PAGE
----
An extended meeting brought me last week with a number of Arab ladies, namely: Head of the Arab Women’s Forum, Malika Shaker (Morocco), President of African Asian Women’s Organization, Ahlam Al-Mahdi (The Sudan), Vice-President of the World Amazigh Congress, Amani Al-Washahi (Egypt) in a dialogue session on origins and identities… Why Now?
The eminent Lebanese media personality, Nada Abdul-Samad has invited us over her weekly program (Duniana) that was aired from Cairo on the BBC. What made this gathering distinctive that it was not subjected to any kind of formal arrangements; as those confined by specific questions addressed to guests who are to prepare their responses within a fixed time-frame. Instead, Nada, who supports the principle of women’s participation in expressing opinion on public affairs and away from gender bias, has gave us a free space for our suggestions and ample time for aspects we sought to discuss in relation to issues at hand in our countries. Before the show started, we got to know each other and engaged in a joint discussion, as we exchanged our views concerning the present-day conditions, their underlying causes and that what we’ve considered to be as merely temporary calls permitted by the atmospheres of the opening-up and self-declaration that were long subjected to exclusion for decades.
Before the end of the program, Nada Abdul-Samad, the show host spared a time-slot to tackle the issue of origins and identities that lowered the barrier of formalities and smoothed over our serious discussions. We all agreed on the importance of the realization of democracy and citizenship principles which provides the opportunity for anyone wishing to express himself and his culture and identity. This special TV spot addressed the commonalities and differences in relation to the customs and traditions of the Amazigh, Tebu and Tuareg components. I guess I’m going to leave any further elaboration on the debate we had for the coming air broadcast which is to set platform for stakeholders to offer their comments and feedback on the matter on historical, political and sociological terms.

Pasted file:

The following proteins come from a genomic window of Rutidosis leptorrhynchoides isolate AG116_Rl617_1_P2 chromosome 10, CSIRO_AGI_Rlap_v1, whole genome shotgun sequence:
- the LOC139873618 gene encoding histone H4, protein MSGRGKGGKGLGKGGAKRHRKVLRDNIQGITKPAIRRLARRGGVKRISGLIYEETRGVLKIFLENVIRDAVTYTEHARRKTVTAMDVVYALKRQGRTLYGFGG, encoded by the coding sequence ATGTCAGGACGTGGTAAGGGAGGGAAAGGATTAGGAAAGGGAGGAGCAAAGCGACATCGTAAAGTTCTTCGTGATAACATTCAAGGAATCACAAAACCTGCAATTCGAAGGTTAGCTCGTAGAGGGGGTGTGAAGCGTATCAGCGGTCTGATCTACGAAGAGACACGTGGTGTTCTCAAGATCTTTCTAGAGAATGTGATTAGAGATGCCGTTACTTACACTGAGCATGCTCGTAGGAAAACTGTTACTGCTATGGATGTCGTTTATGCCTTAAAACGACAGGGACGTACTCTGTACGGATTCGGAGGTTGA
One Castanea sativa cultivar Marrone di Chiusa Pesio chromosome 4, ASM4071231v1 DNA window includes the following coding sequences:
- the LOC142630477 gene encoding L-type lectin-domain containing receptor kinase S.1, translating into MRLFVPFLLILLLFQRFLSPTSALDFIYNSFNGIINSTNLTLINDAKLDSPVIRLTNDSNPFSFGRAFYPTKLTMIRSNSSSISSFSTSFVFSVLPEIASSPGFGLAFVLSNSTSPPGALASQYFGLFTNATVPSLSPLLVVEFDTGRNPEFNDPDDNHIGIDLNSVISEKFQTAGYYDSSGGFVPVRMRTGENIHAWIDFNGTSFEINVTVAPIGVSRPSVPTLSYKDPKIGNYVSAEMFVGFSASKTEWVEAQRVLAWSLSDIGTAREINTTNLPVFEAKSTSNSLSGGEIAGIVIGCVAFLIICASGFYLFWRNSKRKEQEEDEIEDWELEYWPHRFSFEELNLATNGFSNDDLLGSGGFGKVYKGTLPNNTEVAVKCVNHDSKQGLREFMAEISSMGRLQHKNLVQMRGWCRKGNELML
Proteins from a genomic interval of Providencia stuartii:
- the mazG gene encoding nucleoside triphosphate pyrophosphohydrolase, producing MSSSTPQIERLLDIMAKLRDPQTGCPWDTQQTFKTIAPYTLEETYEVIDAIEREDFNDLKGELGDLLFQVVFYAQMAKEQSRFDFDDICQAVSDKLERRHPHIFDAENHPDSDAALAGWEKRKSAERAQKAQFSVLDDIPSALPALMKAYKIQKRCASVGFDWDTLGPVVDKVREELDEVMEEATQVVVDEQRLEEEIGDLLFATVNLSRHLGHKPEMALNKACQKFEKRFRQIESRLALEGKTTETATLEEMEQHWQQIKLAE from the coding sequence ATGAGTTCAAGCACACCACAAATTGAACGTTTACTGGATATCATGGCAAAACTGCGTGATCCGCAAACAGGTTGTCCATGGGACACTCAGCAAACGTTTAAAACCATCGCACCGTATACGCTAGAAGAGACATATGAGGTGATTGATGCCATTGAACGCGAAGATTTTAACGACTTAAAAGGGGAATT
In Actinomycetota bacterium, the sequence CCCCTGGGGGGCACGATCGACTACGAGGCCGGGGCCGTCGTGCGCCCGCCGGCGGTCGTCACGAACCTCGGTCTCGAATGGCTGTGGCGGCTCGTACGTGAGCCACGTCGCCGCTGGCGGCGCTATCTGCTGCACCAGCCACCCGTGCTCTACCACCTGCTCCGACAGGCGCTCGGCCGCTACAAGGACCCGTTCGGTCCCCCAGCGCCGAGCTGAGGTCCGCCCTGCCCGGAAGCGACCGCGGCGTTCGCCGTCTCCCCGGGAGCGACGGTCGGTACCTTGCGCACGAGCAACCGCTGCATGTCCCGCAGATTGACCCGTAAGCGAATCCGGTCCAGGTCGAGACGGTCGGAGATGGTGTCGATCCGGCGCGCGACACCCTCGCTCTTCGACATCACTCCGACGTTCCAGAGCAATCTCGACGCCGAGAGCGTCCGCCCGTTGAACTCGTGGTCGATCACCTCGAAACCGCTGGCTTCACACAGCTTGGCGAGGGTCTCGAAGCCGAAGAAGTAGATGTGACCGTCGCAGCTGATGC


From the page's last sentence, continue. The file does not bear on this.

Lately, through my media engagements in a number of local and Arab programs concerned with women’s participation and their voice in the public affair, I have noticed that the media discourse targeting women has experienced a ‘substantive’ and ‘performance-based’ transformation. What I mean by substantive is that what’s being promoted via audio-visual programs, electronic and written newspapers and magazines is no longer locked into a particular orbit merely focusing on beauty, make-up, fashion, cuisine, and how to choose a spouse or home furniture! I meant by ‘performance-based’ that show hosts and guests started appear to have, to a large extent, a deep interest and concern in current issues raised and a forward-looking to female roles in the society that is evolving and trying to keep pace with the changes going on in the world.
On the other hand, the immense outstanding women’s public presence in mass media and satellite channels, not to mention their excessive appearance of female broadcasters on TV news and political, social and economic programs channels, all greatly contributed in providing ample opportunity to have their voices heard and to reflect their skills and expertise in global and Arab affairs as well as issues on domestic public fronts concerning our home countries. Moreover, female news reporters, most recently, appeared in ‘on-the-spot’ reports and everyday street news. We’ve also got them on points of tension and war zones.
Perhaps what backed-up and supported that leap were all those Charters, covenants, declarations and resolutions dealing with women’s issues wherever she is, in war and peace issued by international organizations. Foremost among which is the United Nations that have established UN-Women in 2001 to achieve gender equality and women’s empowerment. Decades before that, The Commission on the Status of Women was established, which is a technical commission the ad hoc of the United Nations Economic and Social Council.
All of the above aforementioned movements and interactions made such leapfrog a real necessity, reflected in women-oriented media through presentation of ideas, schemes, and critical debate, besides defending their rights in active involvement with their other half.
With our recent situations where extremist thinking has attempted to isolate and alienate women, this necessity becomes an overriding imperative.
by Fatma Abdula Ghandur, Al-Bawabh News(Libya)
February 4, 2018